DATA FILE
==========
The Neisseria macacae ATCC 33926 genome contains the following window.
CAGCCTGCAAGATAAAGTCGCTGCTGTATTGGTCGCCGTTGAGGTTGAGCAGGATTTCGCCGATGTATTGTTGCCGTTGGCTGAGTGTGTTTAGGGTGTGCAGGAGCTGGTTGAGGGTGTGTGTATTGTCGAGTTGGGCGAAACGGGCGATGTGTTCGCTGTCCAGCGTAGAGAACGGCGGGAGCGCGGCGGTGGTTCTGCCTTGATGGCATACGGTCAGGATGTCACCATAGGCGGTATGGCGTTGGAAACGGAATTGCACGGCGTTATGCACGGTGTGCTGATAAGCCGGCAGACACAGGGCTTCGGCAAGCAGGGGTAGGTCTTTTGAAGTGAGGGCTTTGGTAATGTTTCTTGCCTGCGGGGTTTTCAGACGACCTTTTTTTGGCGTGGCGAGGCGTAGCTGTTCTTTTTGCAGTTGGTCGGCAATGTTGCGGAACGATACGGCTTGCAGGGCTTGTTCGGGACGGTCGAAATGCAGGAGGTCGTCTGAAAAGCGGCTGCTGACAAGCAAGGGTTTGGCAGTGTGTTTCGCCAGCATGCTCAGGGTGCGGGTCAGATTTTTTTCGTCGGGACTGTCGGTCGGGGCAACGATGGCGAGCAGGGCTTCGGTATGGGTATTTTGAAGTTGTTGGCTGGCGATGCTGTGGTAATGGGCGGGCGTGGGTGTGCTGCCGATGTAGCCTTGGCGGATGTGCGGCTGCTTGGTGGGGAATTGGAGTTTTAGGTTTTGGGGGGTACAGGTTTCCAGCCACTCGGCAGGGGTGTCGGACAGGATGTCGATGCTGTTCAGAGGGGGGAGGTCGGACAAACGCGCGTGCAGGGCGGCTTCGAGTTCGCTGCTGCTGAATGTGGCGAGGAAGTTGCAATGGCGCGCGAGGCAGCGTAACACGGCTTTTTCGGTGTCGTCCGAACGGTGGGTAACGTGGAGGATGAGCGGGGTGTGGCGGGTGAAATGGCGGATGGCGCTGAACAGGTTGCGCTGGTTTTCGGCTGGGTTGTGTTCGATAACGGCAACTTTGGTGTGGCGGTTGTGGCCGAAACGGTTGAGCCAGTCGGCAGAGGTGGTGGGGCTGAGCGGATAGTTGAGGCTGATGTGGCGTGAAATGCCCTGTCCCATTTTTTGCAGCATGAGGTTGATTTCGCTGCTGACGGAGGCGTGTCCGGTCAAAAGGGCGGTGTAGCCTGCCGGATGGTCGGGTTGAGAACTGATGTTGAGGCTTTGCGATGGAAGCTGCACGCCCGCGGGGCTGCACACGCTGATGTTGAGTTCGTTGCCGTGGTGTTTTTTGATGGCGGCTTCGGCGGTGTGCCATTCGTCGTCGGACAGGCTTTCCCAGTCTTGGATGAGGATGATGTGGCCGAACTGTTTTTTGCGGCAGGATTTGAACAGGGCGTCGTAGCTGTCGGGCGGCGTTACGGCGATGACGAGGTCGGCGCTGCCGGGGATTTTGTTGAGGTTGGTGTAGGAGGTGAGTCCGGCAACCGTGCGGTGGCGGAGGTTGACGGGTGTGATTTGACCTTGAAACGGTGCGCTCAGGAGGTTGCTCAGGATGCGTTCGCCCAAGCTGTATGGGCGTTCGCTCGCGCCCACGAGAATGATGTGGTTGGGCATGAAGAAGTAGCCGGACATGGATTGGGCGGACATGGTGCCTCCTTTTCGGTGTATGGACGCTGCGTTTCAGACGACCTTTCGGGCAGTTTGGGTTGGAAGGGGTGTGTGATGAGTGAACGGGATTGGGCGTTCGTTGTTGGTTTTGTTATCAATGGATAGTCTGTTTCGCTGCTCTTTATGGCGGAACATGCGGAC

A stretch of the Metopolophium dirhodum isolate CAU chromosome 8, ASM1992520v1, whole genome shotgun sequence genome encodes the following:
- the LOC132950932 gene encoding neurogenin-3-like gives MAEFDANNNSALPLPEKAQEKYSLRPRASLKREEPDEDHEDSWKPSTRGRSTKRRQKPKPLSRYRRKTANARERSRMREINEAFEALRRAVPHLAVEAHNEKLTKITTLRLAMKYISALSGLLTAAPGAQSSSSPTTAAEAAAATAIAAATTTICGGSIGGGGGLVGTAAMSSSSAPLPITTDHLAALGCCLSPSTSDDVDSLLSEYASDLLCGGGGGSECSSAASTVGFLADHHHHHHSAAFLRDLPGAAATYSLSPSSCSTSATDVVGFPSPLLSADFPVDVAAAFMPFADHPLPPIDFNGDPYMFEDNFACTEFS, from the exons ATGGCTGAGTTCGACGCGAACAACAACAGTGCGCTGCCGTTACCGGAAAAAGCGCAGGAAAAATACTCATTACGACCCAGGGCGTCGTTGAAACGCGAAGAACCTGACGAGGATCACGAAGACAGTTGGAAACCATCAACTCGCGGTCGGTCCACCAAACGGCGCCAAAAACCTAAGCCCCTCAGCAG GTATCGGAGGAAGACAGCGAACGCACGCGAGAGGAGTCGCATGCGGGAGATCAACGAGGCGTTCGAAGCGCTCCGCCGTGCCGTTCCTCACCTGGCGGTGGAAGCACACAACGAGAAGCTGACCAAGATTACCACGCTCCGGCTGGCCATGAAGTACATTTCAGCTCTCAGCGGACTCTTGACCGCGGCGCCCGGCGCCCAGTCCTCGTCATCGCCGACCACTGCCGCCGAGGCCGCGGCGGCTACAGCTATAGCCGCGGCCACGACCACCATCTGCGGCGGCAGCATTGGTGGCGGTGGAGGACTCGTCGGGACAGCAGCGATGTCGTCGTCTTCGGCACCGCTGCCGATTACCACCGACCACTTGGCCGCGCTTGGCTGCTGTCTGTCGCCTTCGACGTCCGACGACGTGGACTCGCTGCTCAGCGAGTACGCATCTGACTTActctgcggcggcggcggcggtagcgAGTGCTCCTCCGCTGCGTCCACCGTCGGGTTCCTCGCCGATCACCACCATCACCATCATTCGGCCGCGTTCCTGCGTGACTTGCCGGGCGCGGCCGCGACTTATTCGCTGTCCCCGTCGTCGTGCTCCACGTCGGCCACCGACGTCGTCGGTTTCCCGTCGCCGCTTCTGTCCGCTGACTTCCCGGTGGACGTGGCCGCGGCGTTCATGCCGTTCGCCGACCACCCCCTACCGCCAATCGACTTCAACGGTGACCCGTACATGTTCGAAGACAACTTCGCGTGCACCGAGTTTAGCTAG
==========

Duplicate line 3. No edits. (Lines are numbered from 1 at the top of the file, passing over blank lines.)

A stretch of the Metopolophium dirhodum isolate CAU chromosome 8, ASM1992520v1, whole genome shotgun sequence genome encodes the following: